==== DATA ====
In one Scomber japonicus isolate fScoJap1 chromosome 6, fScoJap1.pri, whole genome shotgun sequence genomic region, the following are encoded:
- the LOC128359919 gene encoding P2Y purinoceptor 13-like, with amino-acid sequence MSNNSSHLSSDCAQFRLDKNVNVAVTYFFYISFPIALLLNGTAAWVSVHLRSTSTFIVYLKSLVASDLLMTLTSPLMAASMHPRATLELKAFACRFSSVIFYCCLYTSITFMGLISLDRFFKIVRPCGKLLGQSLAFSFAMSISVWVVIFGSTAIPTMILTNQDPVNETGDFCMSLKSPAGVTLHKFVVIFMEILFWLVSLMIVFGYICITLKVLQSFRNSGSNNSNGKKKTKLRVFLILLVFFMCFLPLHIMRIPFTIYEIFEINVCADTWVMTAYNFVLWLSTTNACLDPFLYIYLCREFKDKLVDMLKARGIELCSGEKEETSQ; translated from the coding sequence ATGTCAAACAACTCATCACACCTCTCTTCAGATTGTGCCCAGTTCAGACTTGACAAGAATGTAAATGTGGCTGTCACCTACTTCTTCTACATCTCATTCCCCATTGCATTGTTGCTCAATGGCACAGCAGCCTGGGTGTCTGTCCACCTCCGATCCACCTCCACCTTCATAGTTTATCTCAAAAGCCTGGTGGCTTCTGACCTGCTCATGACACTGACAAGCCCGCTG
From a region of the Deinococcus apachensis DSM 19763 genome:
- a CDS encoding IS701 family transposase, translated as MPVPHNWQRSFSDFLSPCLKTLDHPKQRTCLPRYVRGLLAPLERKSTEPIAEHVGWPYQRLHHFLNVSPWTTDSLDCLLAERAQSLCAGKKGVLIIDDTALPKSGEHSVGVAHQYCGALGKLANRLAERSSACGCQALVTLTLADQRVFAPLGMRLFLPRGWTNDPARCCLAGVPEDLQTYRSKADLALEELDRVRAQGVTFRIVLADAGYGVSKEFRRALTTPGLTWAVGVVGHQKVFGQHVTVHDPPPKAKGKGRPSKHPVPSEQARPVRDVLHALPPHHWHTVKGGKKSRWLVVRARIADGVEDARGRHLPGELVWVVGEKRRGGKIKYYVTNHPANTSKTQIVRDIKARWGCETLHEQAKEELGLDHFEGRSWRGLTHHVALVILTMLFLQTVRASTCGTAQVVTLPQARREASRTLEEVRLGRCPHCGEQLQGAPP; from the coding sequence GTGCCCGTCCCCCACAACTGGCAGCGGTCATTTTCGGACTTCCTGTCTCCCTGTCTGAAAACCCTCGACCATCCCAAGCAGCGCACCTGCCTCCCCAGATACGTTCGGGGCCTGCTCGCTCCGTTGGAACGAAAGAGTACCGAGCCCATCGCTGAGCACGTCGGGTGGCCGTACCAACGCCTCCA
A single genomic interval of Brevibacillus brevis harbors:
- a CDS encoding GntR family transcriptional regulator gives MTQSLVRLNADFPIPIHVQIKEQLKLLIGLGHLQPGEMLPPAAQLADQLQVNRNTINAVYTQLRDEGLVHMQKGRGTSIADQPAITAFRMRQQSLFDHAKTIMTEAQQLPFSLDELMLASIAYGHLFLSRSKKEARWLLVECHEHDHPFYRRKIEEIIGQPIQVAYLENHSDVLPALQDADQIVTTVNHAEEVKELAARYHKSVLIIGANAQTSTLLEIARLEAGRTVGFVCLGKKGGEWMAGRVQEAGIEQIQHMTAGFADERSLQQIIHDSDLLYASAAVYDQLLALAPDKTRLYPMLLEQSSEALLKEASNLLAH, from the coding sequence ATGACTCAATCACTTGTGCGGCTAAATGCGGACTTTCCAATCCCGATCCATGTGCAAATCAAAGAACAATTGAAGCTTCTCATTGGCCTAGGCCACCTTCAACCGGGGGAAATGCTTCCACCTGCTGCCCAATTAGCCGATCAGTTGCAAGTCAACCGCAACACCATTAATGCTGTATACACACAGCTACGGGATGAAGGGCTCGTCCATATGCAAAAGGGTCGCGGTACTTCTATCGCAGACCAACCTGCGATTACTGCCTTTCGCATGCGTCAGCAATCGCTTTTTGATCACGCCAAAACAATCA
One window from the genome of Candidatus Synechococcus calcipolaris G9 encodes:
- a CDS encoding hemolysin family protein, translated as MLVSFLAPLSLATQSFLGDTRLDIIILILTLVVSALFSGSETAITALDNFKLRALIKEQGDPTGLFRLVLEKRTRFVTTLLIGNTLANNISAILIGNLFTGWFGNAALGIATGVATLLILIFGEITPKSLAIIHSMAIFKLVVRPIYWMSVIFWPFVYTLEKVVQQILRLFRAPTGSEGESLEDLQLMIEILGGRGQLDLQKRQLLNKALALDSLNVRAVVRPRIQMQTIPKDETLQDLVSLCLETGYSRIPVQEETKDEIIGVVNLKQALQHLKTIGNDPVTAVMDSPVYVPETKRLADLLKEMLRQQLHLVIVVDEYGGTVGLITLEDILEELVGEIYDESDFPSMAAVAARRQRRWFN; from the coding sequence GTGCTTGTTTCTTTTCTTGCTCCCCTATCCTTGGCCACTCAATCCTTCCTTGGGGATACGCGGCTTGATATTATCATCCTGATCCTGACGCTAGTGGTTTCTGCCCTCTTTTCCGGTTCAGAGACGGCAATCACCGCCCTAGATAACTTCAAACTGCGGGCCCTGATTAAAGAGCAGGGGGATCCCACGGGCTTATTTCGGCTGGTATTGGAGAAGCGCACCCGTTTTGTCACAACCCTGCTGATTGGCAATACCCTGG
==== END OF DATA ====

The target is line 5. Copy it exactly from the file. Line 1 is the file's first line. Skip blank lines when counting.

A single genomic interval of Brevibacillus brevis harbors: